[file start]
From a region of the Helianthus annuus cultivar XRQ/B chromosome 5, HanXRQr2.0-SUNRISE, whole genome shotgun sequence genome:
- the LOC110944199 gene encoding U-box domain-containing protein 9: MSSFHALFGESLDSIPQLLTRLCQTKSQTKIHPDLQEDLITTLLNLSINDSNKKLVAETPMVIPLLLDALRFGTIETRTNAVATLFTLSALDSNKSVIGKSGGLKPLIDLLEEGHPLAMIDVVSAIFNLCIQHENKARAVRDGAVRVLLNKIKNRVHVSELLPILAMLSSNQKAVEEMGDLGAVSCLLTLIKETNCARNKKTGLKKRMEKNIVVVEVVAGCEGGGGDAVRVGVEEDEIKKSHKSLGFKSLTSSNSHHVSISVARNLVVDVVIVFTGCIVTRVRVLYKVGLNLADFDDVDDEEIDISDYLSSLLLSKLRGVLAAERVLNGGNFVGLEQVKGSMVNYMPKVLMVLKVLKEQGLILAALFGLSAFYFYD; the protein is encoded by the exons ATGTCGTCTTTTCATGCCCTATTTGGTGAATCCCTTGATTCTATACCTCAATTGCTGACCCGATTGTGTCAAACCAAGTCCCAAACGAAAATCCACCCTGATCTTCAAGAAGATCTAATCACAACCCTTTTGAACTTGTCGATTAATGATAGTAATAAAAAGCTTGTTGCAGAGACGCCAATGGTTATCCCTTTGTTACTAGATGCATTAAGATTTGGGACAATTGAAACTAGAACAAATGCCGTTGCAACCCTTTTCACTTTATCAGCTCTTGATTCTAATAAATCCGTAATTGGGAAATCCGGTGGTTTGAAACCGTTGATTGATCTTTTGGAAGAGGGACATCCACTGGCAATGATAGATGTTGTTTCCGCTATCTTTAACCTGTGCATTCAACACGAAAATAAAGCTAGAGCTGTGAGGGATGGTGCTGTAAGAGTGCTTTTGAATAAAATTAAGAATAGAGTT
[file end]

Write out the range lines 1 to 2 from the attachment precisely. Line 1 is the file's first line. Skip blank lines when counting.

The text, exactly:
From a region of the Helianthus annuus cultivar XRQ/B chromosome 5, HanXRQr2.0-SUNRISE, whole genome shotgun sequence genome:
- the LOC110944199 gene encoding U-box domain-containing protein 9: MSSFHALFGESLDSIPQLLTRLCQTKSQTKIHPDLQEDLITTLLNLSINDSNKKLVAETPMVIPLLLDALRFGTIETRTNAVATLFTLSALDSNKSVIGKSGGLKPLIDLLEEGHPLAMIDVVSAIFNLCIQHENKARAVRDGAVRVLLNKIKNRVHVSELLPILAMLSSNQKAVEEMGDLGAVSCLLTLIKETNCARNKKTGLKKRMEKNIVVVEVVAGCEGGGGDAVRVGVEEDEIKKSHKSLGFKSLTSSNSHHVSISVARNLVVDVVIVFTGCIVTRVRVLYKVGLNLADFDDVDDEEIDISDYLSSLLLSKLRGVLAAERVLNGGNFVGLEQVKGSMVNYMPKVLMVLKVLKEQGLILAALFGLSAFYFYD; the protein is encoded by the exons ATGTCGTCTTTTCATGCCCTATTTGGTGAATCCCTTGATTCTATACCTCAATTGCTGACCCGATTGTGTCAAACCAAGTCCCAAACGAAAATCCACCCTGATCTTCAAGAAGATCTAATCACAACCCTTTTGAACTTGTCGATTAATGATAGTAATAAAAAGCTTGTTGCAGAGACGCCAATGGTTATCCCTTTGTTACTAGATGCATTAAGATTTGGGACAATTGAAACTAGAACAAATGCCGTTGCAACCCTTTTCACTTTATCAGCTCTTGATTCTAATAAATCCGTAATTGGGAAATCCGGTGGTTTGAAACCGTTGATTGATCTTTTGGAAGAGGGACATCCACTGGCAATGATAGATGTTGTTTCCGCTATCTTTAACCTGTGCATTCAACACGAAAATAAAGCTAGAGCTGTGAGGGATGGTGCTGTAAGAGTGCTTTTGAATAAAATTAAGAATAGAGTT